Education Reforms »

[10 Oct 2014 | 2 Comments | 2,403]

Representative Lew Frederick has served in the Oregon House for the past five years. Before that, he was a teacher, a reporter, and a district administrator Oregon. “He has witnessed how manufactured crises, extreme deprivation of resources, and radical overhaul proposals work together to repurpose public education in a way the public has not voted on.”
Thoughts on Student Success
By Lew Frederick
I often say we’ve spent too much time trying to slay dragons and not enough on building castles.
What would the education castle look like in twenty years if we do, …

Blog »

[7 Oct 2014 | One Comment | 3,467]

A few weeks ago, I wrote a response to Marc Tucker’s response to Diane Ravicth and Anthony Cody’s comments on Tucker’s proposal for fixing our national accountability system. My response was posted on Anthony Cody’s blog Living in Dialogue. Tucker followed with a response, in which he sort of agrees with my critique:
If [Tucker] believes “…that our test-based accountability system ‘is not only ineffective but harmful,’ he would logically suggest that system be abandoned.  Instead he tries to fix it and the fixes include more tests, more high stakes tests, …

Blog, China/Chinese, Education Reforms »

[13 Sep 2014 | 5 Comments | 18,054]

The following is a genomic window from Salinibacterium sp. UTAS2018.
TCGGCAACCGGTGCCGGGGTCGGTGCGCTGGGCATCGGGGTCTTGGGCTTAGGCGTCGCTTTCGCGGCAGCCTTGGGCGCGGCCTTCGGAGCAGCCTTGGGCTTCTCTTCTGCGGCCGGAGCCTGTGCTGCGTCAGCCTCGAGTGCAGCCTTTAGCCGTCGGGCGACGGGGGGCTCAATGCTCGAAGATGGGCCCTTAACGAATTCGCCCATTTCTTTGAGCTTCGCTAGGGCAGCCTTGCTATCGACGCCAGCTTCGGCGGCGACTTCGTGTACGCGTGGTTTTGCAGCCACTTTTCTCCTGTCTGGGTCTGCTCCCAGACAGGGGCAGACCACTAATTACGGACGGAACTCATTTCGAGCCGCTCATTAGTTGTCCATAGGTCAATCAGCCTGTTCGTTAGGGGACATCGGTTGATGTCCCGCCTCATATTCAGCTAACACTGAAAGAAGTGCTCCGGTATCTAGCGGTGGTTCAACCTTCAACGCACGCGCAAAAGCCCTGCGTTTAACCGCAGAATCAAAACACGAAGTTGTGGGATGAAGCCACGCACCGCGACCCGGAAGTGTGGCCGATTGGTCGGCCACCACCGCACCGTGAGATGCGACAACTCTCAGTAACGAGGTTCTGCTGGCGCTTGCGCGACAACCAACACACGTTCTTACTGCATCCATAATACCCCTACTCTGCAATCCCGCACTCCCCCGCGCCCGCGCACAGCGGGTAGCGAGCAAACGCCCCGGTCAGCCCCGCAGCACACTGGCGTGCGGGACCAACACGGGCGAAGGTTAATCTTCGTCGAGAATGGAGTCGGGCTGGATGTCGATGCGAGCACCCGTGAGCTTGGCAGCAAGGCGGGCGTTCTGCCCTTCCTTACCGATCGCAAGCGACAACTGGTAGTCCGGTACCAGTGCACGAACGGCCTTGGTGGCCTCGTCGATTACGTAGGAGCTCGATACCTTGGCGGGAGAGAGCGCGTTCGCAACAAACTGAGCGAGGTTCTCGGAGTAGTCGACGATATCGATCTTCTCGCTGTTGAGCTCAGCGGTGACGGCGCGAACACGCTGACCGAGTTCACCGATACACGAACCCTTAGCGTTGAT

[This is the introduction to my latest book Who's Afraid of the Big Bad Dragon: Why China has the Best (and Worst) Education System in the World published by Jossey-Bass in September 2014. Also available on Amazon and Barnes & Noble.]
In 2009 Dr. Beverly Hall, former superintendent of the Atlanta Public Schools, was named America’s National Superintendent of the Year for “representing the ‘best of the best’ in public school leadership.”[1] Hall was hosted in the White House by Secretary of Education Arne Duncan. In 2010, the American Educational Research …

China/Chinese, Education Reforms »

[5 Sep 2014 | 2 Comments | 5,452]

By 2020, about one million teachers and principals in China will be swapped between good and poor schools annually, if the nation’s new strategy for easing education inequity goes as planned. The strategy is outlined in a policy document[in Chinese] jointly issued by the Chinese Ministry of Education, the Ministry of Finance, and Ministry of Human Resources and Social Security recently.
The policy requires no less than 10% of teachers in urban and high quality schools be reassigned to teach in rural and poor schools each year. To prevent schools from …